He stared at me, as if his life were ending . . . and maybe it was. He didn't know anyone around, and the street was crowded. The cars honked and waited for the red light to change to green, so they could continue punishing him. What did he do so wrong? It was an accident.
Janie woke up in a cold sweat, breathing hard. She wondered what she had just dreamed about, but put it off as nothing much. As she got up to get breakfast, she heard her mother talking to her father. She decided to listen in, after all, she was a pretty curious kid, wasn't she? As she listened, her eyes turned from tired to wide with surprise. She swallowed her pride and ran back to her bedroom, hoping she had misheard them.
"Then it's final. You'll get half of everything and I'll get the other half."
The words echoed in her head, as if her brain had taken the shape of a tall mountain. Janie cried into her pillow until she heard footsteps walking towards her room. She ran to her door and locked it. Hearing the door lock and sensing Janie had heard their conversation, Mrs. Carey turned and walked back downstairs. She let her daughter hear the worst . . . but for the best. She closed her eyes, held her necklace and cried. Life wasn't the same since Janie's brother, Jacob, died.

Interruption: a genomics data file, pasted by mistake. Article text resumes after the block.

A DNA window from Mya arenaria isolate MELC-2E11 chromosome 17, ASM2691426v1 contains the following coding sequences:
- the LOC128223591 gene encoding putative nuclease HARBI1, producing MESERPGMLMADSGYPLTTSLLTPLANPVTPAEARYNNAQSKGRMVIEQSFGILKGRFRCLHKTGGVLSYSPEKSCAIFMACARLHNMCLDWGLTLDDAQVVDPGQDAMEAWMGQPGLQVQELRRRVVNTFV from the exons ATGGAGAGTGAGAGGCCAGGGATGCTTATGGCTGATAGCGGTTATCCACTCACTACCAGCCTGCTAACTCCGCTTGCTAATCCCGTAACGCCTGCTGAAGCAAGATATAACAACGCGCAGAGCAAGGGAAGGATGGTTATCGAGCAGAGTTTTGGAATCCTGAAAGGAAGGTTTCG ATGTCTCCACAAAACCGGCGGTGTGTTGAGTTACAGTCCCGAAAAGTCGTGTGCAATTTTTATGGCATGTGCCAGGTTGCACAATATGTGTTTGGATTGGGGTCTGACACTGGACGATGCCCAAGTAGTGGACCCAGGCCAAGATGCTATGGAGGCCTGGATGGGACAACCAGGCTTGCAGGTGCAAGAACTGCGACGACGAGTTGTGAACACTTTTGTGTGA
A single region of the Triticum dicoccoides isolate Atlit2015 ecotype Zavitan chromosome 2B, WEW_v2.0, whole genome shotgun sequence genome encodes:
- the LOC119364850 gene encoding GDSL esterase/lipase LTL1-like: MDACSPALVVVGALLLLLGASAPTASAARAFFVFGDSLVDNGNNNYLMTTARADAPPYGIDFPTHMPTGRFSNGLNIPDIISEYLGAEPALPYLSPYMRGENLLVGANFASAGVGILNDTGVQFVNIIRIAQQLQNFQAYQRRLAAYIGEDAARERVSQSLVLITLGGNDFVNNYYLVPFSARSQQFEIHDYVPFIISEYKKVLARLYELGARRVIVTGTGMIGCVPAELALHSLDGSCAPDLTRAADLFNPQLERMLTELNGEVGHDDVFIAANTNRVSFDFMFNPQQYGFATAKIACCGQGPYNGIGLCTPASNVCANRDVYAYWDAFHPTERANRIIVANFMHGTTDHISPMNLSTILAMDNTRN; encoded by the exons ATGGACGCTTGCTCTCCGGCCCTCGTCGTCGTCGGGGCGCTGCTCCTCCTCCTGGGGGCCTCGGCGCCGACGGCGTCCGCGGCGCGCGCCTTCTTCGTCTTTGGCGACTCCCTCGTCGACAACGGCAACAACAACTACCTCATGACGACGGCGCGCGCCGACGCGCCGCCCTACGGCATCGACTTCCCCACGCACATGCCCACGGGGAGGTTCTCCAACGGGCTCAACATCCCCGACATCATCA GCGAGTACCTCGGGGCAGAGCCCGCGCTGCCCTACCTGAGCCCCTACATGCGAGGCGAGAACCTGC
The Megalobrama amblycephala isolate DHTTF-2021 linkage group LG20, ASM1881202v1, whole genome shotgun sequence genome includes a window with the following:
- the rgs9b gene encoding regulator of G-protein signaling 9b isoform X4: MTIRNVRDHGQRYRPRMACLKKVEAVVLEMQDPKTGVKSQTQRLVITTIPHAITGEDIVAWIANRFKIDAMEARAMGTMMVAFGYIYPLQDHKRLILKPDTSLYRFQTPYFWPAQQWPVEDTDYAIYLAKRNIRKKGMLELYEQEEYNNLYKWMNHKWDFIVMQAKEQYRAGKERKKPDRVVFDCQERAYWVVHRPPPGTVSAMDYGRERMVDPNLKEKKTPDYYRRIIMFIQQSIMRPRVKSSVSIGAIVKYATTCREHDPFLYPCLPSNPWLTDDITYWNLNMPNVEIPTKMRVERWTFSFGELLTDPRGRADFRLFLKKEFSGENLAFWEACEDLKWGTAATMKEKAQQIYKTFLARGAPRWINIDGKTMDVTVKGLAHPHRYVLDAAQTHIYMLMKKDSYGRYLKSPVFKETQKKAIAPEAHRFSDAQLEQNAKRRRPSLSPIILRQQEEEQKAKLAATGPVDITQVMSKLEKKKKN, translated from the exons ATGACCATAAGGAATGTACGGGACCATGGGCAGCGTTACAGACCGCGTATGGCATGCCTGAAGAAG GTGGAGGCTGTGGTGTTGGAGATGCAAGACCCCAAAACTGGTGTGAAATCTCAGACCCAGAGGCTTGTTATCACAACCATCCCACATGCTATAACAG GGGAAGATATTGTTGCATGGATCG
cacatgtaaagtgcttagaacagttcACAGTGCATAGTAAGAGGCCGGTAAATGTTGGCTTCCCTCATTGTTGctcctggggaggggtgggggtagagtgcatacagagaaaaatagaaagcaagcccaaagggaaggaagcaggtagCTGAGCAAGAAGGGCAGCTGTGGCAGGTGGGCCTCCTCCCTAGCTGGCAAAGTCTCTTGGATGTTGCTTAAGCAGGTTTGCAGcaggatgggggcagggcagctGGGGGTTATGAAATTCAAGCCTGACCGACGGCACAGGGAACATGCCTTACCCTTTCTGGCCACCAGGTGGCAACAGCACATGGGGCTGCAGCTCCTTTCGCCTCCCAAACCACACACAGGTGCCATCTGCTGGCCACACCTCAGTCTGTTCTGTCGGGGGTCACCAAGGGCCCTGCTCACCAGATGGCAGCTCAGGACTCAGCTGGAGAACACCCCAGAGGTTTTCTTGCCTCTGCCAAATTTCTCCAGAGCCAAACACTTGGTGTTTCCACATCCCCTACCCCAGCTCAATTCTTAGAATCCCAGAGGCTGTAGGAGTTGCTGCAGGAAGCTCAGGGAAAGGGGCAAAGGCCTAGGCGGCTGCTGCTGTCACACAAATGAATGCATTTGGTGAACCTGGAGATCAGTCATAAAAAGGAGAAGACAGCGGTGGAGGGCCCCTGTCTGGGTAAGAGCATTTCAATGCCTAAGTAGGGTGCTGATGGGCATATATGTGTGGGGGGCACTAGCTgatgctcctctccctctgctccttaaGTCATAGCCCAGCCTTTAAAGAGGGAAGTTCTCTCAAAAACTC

'If they're getting a divorce . . . I'm running away,' thought Janie. She packed her dark brown suitcase with her most valuable things. 'Daddy doesn't love me anymore, and it's all because I saw Jacob die,' Janie told herself. As she got ready to climb out her window, and took one last glance at her room. Her closet was opened a crack and Janie could see his eyes staring at her.
Halfway down the sidewalk Janie was walking on, she stopped. The street was all too familiar. Where had she seen it before? She stared at the ground and noticed him laying there. She dropped her suitcase and smiled. She ran to him, cars didn't seem to notice her. They just waited for the red light to change to green. She hugged him and stared at his eyes.
"I can take you home, Jacob!" Janie said.
"Go," Jacob replied in a rusty voice.
Before Janie could make out his lone but important message, she heard a buzz and a click. She watched as the light turned green and cars began to roll towards the intersection. She looked at the driver right in front of her, as he revved up his car, and knew there was no turning back. The coldest look she had ever seen was now there in his eyes.